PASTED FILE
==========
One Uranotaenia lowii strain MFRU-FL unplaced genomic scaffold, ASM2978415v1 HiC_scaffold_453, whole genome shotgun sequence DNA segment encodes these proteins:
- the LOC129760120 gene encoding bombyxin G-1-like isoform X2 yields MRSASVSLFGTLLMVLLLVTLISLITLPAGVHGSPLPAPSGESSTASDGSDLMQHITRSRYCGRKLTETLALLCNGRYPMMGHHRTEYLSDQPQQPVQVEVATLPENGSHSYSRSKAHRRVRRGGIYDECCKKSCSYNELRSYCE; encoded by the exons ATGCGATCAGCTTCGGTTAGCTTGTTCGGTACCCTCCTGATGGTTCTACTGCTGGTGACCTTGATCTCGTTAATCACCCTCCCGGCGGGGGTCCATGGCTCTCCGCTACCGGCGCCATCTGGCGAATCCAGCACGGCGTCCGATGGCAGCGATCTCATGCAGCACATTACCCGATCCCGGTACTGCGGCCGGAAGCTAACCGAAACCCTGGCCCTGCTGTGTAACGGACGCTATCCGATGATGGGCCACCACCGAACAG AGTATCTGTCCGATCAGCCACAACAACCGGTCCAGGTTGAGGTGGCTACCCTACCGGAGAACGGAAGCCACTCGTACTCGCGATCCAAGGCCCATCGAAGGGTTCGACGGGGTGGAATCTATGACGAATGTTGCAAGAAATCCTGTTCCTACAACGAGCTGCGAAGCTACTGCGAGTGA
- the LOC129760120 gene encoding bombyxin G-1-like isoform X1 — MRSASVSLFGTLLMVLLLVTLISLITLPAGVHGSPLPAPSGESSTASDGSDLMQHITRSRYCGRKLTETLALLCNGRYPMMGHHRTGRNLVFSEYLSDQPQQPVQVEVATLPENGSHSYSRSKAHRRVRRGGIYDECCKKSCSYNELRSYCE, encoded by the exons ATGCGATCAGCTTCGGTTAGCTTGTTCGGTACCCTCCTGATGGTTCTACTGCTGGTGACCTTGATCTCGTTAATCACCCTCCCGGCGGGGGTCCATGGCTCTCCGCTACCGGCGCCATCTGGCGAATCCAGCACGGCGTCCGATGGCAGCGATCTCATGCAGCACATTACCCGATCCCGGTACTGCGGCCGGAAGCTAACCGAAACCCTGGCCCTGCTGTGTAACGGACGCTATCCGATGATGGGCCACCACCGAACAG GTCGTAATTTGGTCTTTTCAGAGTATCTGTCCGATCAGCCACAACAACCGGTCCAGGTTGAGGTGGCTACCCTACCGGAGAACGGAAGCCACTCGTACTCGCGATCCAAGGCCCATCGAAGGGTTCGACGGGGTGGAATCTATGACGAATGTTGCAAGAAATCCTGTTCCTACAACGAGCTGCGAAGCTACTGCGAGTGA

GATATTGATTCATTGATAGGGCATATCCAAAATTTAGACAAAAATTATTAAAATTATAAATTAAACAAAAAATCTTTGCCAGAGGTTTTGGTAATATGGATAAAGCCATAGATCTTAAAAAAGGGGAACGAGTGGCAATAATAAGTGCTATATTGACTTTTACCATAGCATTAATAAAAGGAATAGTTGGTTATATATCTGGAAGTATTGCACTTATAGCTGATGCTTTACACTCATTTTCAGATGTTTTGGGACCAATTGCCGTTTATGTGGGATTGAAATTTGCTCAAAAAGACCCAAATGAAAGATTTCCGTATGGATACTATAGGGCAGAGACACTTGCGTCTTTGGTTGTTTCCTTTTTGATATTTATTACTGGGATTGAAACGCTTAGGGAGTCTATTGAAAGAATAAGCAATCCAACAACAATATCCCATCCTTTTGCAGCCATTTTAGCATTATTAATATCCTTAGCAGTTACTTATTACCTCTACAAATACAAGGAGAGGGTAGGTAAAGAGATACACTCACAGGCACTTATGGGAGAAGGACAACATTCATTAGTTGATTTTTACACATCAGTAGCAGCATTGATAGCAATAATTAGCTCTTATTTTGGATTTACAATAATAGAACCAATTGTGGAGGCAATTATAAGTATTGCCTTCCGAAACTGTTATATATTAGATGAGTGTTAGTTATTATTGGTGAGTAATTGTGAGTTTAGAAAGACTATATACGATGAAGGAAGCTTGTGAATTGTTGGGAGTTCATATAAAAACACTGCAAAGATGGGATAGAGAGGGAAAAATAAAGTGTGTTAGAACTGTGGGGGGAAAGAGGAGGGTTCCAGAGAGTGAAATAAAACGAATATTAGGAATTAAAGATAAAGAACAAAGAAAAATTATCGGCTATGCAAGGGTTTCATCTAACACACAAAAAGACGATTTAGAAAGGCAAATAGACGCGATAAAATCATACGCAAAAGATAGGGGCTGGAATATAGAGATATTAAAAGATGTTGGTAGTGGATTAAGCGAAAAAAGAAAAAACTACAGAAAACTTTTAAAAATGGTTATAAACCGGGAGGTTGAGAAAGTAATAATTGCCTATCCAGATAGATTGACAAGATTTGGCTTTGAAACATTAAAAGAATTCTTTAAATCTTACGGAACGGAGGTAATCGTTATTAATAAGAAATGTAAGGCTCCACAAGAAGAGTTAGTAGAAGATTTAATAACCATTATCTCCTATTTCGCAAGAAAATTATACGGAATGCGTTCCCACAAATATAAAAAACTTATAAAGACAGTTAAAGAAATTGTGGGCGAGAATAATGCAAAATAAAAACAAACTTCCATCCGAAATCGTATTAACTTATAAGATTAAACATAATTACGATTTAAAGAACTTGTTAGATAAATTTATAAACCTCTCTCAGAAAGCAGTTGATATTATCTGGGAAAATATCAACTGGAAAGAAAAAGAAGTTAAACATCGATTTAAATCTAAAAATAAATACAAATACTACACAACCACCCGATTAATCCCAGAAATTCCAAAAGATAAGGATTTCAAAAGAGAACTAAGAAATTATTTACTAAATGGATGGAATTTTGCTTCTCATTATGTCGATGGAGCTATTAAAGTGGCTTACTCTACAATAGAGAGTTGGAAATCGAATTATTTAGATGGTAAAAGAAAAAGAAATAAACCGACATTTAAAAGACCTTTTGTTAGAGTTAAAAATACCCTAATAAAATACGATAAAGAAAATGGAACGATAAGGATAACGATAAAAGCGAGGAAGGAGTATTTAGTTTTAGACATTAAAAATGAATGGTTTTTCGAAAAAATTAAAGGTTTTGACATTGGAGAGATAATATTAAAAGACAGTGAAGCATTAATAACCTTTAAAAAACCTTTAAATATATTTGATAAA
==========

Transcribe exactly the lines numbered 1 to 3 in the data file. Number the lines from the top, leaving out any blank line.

One Uranotaenia lowii strain MFRU-FL unplaced genomic scaffold, ASM2978415v1 HiC_scaffold_453, whole genome shotgun sequence DNA segment encodes these proteins:
- the LOC129760120 gene encoding bombyxin G-1-like isoform X2 yields MRSASVSLFGTLLMVLLLVTLISLITLPAGVHGSPLPAPSGESSTASDGSDLMQHITRSRYCGRKLTETLALLCNGRYPMMGHHRTEYLSDQPQQPVQVEVATLPENGSHSYSRSKAHRRVRRGGIYDECCKKSCSYNELRSYCE; encoded by the exons ATGCGATCAGCTTCGGTTAGCTTGTTCGGTACCCTCCTGATGGTTCTACTGCTGGTGACCTTGATCTCGTTAATCACCCTCCCGGCGGGGGTCCATGGCTCTCCGCTACCGGCGCCATCTGGCGAATCCAGCACGGCGTCCGATGGCAGCGATCTCATGCAGCACATTACCCGATCCCGGTACTGCGGCCGGAAGCTAACCGAAACCCTGGCCCTGCTGTGTAACGGACGCTATCCGATGATGGGCCACCACCGAACAG AGTATCTGTCCGATCAGCCACAACAACCGGTCCAGGTTGAGGTGGCTACCCTACCGGAGAACGGAAGCCACTCGTACTCGCGATCCAAGGCCCATCGAAGGGTTCGACGGGGTGGAATCTATGACGAATGTTGCAAGAAATCCTGTTCCTACAACGAGCTGCGAAGCTACTGCGAGTGA
- the LOC129760120 gene encoding bombyxin G-1-like isoform X1 — MRSASVSLFGTLLMVLLLVTLISLITLPAGVHGSPLPAPSGESSTASDGSDLMQHITRSRYCGRKLTETLALLCNGRYPMMGHHRTGRNLVFSEYLSDQPQQPVQVEVATLPENGSHSYSRSKAHRRVRRGGIYDECCKKSCSYNELRSYCE, encoded by the exons ATGCGATCAGCTTCGGTTAGCTTGTTCGGTACCCTCCTGATGGTTCTACTGCTGGTGACCTTGATCTCGTTAATCACCCTCCCGGCGGGGGTCCATGGCTCTCCGCTACCGGCGCCATCTGGCGAATCCAGCACGGCGTCCGATGGCAGCGATCTCATGCAGCACATTACCCGATCCCGGTACTGCGGCCGGAAGCTAACCGAAACCCTGGCCCTGCTGTGTAACGGACGCTATCCGATGATGGGCCACCACCGAACAG GTCGTAATTTGGTCTTTTCAGAGTATCTGTCCGATCAGCCACAACAACCGGTCCAGGTTGAGGTGGCTACCCTACCGGAGAACGGAAGCCACTCGTACTCGCGATCCAAGGCCCATCGAAGGGTTCGACGGGGTGGAATCTATGACGAATGTTGCAAGAAATCCTGTTCCTACAACGAGCTGCGAAGCTACTGCGAGTGA